While I have more important things to do than seek out kids and look up their schools and write letters and stuff, there is never any guarantee, once you hit “Tweet” that somebody won’t be mad enough to do that. Or to Tweet back something equally or more nasty. You have no idea what is going to happen. You put it out there in the universe and have to deal with the fallout. If you don’t like it, that’s on you. No one should threaten your life because of your beliefs. But if they call you stupid, well…If you can’t take it, don’t dish it out.

Also, these kids are learning that not only does Twitter not happen in a vacuum, but neither does your life, meaning that if future colleges, employers, friends or important contacts happen to find out about your shenanigans on Twitter, then you should have figured that out. Sorry. Don’t feel sorry for them. I’m sorry they may have ruined their lives, and there is no law against being racist. But private employers don’t have to care. This reminds me of the girls from Santaluces High School in Boynton Beach, Fl., down the street from me, who made a racist video that probably was just acting out and not malicious, but posted it online like idiots. And when the fallout came, they were, at least temporarily, socially destroyed.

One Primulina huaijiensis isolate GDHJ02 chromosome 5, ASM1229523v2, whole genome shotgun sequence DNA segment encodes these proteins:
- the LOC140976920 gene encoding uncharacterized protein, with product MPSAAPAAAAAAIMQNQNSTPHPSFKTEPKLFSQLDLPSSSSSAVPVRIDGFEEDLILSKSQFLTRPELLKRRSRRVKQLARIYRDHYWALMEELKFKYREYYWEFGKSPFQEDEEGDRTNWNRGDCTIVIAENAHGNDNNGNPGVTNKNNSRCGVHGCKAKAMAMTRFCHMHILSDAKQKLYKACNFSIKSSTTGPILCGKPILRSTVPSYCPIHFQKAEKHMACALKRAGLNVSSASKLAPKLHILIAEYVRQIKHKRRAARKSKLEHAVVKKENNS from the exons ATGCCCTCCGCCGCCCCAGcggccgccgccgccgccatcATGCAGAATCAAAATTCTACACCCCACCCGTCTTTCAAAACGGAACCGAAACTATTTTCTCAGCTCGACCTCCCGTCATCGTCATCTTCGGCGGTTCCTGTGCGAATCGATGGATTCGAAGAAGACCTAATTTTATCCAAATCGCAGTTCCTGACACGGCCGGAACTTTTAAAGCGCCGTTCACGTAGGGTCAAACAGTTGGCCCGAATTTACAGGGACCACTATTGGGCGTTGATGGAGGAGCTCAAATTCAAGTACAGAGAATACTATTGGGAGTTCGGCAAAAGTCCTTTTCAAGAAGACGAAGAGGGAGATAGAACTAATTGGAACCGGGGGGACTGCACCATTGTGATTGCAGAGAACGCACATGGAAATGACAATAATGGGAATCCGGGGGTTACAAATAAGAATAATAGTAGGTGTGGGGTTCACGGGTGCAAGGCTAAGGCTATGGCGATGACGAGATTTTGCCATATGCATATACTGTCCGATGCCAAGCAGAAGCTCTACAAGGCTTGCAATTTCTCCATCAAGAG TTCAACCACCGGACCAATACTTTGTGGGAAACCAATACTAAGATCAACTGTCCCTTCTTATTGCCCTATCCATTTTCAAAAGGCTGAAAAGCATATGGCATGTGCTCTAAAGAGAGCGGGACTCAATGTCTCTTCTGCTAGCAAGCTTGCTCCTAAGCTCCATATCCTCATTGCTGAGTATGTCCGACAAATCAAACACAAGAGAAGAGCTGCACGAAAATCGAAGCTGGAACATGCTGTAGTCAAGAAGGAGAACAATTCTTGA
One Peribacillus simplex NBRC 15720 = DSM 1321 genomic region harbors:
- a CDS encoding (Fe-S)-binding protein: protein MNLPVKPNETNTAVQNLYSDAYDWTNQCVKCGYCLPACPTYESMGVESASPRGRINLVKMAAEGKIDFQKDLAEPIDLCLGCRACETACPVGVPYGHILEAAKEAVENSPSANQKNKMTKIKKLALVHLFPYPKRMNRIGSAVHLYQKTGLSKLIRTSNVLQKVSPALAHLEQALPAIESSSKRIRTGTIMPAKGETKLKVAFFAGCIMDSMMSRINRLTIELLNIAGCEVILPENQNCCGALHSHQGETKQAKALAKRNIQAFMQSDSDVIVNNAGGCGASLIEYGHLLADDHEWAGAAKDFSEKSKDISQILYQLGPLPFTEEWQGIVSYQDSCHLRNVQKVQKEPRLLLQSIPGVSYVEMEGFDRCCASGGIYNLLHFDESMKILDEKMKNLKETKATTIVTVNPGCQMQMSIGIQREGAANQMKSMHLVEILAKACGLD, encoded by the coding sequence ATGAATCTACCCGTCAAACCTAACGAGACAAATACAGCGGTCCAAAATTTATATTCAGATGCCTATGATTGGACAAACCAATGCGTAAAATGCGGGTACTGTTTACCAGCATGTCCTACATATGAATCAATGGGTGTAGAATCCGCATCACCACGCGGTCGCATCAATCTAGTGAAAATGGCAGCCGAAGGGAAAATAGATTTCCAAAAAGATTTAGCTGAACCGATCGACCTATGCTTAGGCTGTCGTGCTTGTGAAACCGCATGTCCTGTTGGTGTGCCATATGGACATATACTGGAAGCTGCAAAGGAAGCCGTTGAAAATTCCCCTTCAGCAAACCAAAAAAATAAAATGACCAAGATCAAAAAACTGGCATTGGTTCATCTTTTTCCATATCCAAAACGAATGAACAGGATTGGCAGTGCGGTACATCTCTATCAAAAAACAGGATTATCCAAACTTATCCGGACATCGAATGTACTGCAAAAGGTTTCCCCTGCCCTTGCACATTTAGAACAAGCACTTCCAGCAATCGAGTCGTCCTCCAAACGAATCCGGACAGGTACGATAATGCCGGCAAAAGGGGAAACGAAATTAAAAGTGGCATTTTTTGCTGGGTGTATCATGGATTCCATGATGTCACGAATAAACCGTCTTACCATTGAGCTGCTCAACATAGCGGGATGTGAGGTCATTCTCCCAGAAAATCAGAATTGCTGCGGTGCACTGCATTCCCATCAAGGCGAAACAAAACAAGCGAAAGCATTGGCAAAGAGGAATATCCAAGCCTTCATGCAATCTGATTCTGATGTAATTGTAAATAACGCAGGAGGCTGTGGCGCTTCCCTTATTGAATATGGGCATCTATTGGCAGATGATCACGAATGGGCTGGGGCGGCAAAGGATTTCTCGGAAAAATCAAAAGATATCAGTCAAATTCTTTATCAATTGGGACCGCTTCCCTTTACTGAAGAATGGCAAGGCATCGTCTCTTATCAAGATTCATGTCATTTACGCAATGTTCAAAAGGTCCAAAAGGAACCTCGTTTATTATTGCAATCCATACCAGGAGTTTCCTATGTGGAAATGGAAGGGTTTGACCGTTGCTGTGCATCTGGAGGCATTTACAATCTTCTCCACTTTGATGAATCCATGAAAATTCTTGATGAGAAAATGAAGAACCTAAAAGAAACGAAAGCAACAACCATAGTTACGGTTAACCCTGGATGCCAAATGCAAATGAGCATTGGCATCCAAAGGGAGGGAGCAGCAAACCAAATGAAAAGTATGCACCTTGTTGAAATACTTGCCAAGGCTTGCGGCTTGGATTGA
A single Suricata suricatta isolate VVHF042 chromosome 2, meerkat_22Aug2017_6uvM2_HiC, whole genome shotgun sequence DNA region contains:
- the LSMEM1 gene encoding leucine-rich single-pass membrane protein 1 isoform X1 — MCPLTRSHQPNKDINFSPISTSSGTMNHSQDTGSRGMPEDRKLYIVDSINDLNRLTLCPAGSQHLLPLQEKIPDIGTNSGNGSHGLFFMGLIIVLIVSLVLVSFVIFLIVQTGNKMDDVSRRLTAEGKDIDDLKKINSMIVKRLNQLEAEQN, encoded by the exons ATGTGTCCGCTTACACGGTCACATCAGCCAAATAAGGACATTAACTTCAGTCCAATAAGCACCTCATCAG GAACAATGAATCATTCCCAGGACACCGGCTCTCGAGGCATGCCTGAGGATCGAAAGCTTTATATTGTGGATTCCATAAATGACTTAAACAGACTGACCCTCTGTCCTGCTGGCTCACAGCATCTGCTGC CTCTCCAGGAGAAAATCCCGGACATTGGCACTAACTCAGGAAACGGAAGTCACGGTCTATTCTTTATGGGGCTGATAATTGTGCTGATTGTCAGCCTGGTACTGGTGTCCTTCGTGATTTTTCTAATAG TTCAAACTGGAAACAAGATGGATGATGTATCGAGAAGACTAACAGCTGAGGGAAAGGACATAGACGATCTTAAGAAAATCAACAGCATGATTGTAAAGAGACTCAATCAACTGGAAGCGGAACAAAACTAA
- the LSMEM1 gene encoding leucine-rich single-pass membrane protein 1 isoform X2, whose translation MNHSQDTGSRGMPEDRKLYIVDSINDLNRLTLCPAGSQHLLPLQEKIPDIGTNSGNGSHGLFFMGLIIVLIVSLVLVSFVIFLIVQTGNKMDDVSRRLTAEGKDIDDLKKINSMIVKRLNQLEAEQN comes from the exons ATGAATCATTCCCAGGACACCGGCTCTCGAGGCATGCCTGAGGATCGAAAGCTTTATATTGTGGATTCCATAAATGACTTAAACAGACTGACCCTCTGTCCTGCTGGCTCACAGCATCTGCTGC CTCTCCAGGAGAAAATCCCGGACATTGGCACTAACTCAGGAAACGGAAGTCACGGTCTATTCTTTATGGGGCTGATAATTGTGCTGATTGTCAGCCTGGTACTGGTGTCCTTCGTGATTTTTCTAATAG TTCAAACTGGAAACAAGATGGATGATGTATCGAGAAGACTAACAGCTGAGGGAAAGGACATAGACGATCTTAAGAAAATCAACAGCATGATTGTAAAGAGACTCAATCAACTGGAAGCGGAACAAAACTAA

Miss MoriahRae1 seems to have deleted her feed, and another misguided young girl actually Tweeted for people to leave her alone, because it’s only funny to be ignorant, not to have other people be ignorant back to you. I hope that these girls learn their lesson and, if they don’t renounce their ignorance, at least either play that ignorance close to the vest, or learn to get a thicker skin.

Because a moment of hitting “Tweet” could mean a lifetime of backlash. Just saying.